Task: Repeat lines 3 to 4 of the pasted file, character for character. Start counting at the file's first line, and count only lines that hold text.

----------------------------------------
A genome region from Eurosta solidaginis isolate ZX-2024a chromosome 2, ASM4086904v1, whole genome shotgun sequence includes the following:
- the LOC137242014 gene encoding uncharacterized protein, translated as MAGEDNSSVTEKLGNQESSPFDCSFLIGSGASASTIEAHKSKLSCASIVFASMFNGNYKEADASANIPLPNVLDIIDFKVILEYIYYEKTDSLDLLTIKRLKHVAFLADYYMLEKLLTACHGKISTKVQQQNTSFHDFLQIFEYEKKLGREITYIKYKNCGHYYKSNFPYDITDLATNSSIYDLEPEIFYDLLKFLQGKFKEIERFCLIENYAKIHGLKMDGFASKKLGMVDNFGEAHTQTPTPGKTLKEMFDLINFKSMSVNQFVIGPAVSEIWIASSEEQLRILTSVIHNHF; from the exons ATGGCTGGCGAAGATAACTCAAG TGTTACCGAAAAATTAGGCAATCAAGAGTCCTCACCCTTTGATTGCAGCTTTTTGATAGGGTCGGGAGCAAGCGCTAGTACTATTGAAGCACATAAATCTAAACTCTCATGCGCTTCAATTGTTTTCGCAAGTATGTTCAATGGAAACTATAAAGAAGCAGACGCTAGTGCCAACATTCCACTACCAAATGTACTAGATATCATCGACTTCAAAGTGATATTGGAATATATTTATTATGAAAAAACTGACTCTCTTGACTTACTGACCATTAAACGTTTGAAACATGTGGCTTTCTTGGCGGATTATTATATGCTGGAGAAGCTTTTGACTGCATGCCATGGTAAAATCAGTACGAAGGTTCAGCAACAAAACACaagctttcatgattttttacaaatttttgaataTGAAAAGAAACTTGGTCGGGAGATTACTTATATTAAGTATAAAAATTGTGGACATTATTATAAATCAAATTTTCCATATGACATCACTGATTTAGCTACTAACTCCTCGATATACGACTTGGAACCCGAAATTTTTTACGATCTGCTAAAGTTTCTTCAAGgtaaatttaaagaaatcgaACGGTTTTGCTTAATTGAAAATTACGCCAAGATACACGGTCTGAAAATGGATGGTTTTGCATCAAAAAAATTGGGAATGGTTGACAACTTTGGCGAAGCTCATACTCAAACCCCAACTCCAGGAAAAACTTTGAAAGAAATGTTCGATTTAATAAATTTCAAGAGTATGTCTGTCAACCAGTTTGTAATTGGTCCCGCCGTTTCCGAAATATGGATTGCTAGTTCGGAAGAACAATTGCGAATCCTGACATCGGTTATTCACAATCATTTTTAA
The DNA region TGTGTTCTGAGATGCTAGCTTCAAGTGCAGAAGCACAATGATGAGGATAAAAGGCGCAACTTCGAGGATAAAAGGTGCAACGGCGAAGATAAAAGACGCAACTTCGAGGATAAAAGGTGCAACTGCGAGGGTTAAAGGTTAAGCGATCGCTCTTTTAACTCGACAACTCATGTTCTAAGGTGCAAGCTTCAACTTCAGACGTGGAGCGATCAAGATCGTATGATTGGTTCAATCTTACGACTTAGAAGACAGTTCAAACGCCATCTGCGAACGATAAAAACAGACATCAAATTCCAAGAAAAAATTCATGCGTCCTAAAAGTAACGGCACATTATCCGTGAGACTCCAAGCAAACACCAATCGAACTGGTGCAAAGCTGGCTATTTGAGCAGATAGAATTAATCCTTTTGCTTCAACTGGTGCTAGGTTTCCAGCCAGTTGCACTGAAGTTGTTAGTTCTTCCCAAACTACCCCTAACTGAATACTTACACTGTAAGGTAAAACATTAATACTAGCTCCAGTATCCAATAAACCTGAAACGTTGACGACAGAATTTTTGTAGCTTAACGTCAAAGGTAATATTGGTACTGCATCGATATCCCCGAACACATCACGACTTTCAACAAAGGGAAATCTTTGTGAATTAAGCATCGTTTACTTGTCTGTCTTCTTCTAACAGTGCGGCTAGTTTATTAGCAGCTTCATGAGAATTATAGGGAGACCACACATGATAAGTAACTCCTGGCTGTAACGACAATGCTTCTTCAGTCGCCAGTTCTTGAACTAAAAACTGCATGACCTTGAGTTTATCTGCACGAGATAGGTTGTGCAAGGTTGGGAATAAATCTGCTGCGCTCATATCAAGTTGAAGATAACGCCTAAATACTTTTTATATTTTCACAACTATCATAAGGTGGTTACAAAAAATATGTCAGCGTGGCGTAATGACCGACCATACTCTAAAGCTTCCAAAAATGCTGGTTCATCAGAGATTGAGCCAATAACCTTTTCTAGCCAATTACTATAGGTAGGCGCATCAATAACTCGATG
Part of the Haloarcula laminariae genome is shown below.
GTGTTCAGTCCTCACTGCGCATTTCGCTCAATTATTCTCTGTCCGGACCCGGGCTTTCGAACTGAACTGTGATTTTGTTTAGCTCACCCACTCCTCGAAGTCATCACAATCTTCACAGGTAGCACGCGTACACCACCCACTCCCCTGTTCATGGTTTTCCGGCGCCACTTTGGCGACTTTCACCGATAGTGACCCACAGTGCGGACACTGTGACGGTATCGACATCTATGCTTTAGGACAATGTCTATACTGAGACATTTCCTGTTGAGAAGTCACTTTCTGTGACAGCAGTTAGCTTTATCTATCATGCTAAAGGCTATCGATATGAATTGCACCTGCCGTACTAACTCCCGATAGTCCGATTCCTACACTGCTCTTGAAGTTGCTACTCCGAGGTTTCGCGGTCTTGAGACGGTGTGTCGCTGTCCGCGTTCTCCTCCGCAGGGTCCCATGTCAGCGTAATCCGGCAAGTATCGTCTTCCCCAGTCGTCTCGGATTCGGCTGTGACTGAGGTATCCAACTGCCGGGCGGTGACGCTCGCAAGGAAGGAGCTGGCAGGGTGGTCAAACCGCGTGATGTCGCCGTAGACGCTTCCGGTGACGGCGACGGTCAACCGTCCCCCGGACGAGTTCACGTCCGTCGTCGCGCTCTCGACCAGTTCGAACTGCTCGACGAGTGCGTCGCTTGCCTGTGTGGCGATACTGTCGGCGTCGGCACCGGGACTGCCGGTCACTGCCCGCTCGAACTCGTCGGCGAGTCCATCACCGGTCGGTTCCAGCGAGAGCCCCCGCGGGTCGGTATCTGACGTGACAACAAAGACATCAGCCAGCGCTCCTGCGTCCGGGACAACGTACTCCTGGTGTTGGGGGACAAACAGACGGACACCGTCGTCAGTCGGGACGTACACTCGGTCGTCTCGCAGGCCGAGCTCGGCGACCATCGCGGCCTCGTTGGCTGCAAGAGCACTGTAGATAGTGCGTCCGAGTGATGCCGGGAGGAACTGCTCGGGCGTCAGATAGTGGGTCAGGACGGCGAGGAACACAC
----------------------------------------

The DNA region TGTGTTCTGAGATGCTAGCTTCAAGTGCAGAAGCACAATGATGAGGATAAAAGGCGCAACTTCGAGGATAAAAGGTGCAACGGCGAAGATAAAAGACGCAACTTCGAGGATAAAAGGTGCAACTGCGAGGGTTAAAGGTTAAGCGATCGCTCTTTTAACTCGACAACTCATGTTCTAAGGTGCAAGCTTCAACTTCAGACGTGGAGCGATCAAGATCGTATGATTGGTTCAATCTTACGACTTAGAAGACAGTTCAAACGCCATCTGCGAACGATAAAAACAGACATCAAATTCCAAGAAAAAATTCATGCGTCCTAAAAGTAACGGCACATTATCCGTGAGACTCCAAGCAAACACCAATCGAACTGGTGCAAAGCTGGCTATTTGAGCAGATAGAATTAATCCTTTTGCTTCAACTGGTGCTAGGTTTCCAGCCAGTTGCACTGAAGTTGTTAGTTCTTCCCAAACTACCCCTAACTGAATACTTACACTGTAAGGTAAAACATTAATACTAGCTCCAGTATCCAATAAACCTGAAACGTTGACGACAGAATTTTTGTAGCTTAACGTCAAAGGTAATATTGGTACTGCATCGATATCCCCGAACACATCACGACTTTCAACAAAGGGAAATCTTTGTGAATTAAGCATCGTTTACTTGTCTGTCTTCTTCTAACAGTGCGGCTAGTTTATTAGCAGCTTCATGAGAATTATAGGGAGACCACACATGATAAGTAACTCCTGGCTGTAACGACAATGCTTCTTCAGTCGCCAGTTCTTGAACTAAAAACTGCATGACCTTGAGTTTATCTGCACGAGATAGGTTGTGCAAGGTTGGGAATAAATCTGCTGCGCTCATATCAAGTTGAAGATAACGCCTAAATACTTTTTATATTTTCACAACTATCATAAGGTGGTTACAAAAAATATGTCAGCGTGGCGTAATGACCGACCATACTCTAAAGCTTCCAAAAATGCTGGTTCATCAGAGATTGAGCCAATAACCTTTTCTAGCCAATTACTATAGGTAGGCGCATCAATAACTCGATG
Part of the Haloarcula laminariae genome is shown below.